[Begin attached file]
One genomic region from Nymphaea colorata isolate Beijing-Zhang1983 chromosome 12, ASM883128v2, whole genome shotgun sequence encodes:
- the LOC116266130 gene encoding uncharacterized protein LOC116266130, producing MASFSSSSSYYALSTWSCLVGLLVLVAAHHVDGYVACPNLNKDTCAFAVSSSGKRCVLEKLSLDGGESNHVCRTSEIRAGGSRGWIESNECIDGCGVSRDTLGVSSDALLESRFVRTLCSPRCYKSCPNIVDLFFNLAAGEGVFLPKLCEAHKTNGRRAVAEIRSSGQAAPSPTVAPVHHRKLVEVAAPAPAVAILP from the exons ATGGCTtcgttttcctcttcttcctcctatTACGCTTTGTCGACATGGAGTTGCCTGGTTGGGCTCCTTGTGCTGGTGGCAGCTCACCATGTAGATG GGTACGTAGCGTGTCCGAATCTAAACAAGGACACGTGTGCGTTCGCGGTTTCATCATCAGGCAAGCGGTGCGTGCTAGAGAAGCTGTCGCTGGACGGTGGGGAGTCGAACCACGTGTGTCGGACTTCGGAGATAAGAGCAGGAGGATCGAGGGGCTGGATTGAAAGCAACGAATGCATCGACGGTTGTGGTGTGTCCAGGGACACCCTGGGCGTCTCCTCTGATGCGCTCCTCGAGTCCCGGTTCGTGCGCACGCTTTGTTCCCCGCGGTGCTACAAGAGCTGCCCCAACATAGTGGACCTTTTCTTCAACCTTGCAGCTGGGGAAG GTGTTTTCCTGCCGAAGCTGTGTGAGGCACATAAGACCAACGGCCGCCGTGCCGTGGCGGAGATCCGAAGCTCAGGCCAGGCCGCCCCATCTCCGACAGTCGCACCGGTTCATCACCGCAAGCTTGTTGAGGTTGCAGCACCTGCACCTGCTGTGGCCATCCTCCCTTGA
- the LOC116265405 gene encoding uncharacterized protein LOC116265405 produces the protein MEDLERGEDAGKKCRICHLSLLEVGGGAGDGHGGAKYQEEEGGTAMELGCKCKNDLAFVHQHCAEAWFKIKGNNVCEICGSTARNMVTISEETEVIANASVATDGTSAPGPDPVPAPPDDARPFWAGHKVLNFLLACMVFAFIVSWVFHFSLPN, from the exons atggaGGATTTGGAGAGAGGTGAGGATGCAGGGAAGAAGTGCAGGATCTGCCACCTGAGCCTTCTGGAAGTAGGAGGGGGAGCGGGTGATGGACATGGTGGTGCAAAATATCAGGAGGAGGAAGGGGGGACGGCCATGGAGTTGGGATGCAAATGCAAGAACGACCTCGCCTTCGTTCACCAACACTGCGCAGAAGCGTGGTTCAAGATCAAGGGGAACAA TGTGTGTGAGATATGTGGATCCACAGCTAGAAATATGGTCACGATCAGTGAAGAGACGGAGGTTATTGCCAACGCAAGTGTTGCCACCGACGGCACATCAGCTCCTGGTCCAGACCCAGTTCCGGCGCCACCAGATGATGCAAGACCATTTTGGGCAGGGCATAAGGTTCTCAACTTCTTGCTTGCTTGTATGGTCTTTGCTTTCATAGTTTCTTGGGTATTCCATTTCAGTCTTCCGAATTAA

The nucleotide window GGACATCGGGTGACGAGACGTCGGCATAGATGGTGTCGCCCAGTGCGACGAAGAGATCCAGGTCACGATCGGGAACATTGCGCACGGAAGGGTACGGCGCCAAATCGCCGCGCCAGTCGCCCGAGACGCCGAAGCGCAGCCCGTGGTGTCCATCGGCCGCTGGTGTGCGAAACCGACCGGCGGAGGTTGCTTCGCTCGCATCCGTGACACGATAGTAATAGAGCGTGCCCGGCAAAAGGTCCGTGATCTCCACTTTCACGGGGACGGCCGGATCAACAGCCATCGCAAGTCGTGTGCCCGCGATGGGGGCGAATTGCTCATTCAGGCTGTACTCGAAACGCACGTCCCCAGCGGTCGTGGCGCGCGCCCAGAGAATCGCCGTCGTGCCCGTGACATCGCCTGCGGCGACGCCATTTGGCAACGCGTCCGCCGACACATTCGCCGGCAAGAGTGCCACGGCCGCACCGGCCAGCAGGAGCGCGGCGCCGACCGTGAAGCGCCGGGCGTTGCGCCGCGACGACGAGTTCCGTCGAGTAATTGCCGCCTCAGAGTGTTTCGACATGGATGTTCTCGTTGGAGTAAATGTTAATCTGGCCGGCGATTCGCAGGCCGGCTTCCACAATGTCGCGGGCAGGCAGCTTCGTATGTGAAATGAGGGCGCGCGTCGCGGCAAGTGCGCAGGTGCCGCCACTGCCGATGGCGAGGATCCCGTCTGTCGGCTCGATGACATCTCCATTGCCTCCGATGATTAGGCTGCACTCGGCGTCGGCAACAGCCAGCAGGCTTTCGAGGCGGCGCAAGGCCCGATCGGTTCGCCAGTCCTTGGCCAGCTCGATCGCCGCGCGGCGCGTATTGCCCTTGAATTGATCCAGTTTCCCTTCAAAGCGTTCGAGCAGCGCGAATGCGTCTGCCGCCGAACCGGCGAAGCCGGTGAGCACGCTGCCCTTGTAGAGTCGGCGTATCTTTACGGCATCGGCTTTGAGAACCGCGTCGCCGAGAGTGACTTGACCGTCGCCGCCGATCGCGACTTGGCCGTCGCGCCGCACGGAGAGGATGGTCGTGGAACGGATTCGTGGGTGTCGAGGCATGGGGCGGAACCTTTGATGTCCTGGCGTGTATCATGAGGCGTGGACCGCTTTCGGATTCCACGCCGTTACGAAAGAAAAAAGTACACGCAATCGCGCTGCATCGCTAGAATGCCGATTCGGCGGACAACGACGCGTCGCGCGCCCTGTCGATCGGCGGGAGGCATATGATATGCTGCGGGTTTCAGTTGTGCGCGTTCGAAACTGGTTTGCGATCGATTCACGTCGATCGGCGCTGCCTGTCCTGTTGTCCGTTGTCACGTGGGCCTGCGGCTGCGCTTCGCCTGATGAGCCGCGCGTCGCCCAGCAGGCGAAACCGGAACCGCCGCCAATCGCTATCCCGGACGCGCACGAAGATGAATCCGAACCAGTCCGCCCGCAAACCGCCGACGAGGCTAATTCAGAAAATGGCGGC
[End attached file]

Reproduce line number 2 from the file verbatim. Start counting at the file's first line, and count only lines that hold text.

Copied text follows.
- the LOC116266130 gene encoding uncharacterized protein LOC116266130, producing MASFSSSSSYYALSTWSCLVGLLVLVAAHHVDGYVACPNLNKDTCAFAVSSSGKRCVLEKLSLDGGESNHVCRTSEIRAGGSRGWIESNECIDGCGVSRDTLGVSSDALLESRFVRTLCSPRCYKSCPNIVDLFFNLAAGEGVFLPKLCEAHKTNGRRAVAEIRSSGQAAPSPTVAPVHHRKLVEVAAPAPAVAILP from the exons ATGGCTtcgttttcctcttcttcctcctatTACGCTTTGTCGACATGGAGTTGCCTGGTTGGGCTCCTTGTGCTGGTGGCAGCTCACCATGTAGATG GGTACGTAGCGTGTCCGAATCTAAACAAGGACACGTGTGCGTTCGCGGTTTCATCATCAGGCAAGCGGTGCGTGCTAGAGAAGCTGTCGCTGGACGGTGGGGAGTCGAACCACGTGTGTCGGACTTCGGAGATAAGAGCAGGAGGATCGAGGGGCTGGATTGAAAGCAACGAATGCATCGACGGTTGTGGTGTGTCCAGGGACACCCTGGGCGTCTCCTCTGATGCGCTCCTCGAGTCCCGGTTCGTGCGCACGCTTTGTTCCCCGCGGTGCTACAAGAGCTGCCCCAACATAGTGGACCTTTTCTTCAACCTTGCAGCTGGGGAAG GTGTTTTCCTGCCGAAGCTGTGTGAGGCACATAAGACCAACGGCCGCCGTGCCGTGGCGGAGATCCGAAGCTCAGGCCAGGCCGCCCCATCTCCGACAGTCGCACCGGTTCATCACCGCAAGCTTGTTGAGGTTGCAGCACCTGCACCTGCTGTGGCCATCCTCCCTTGA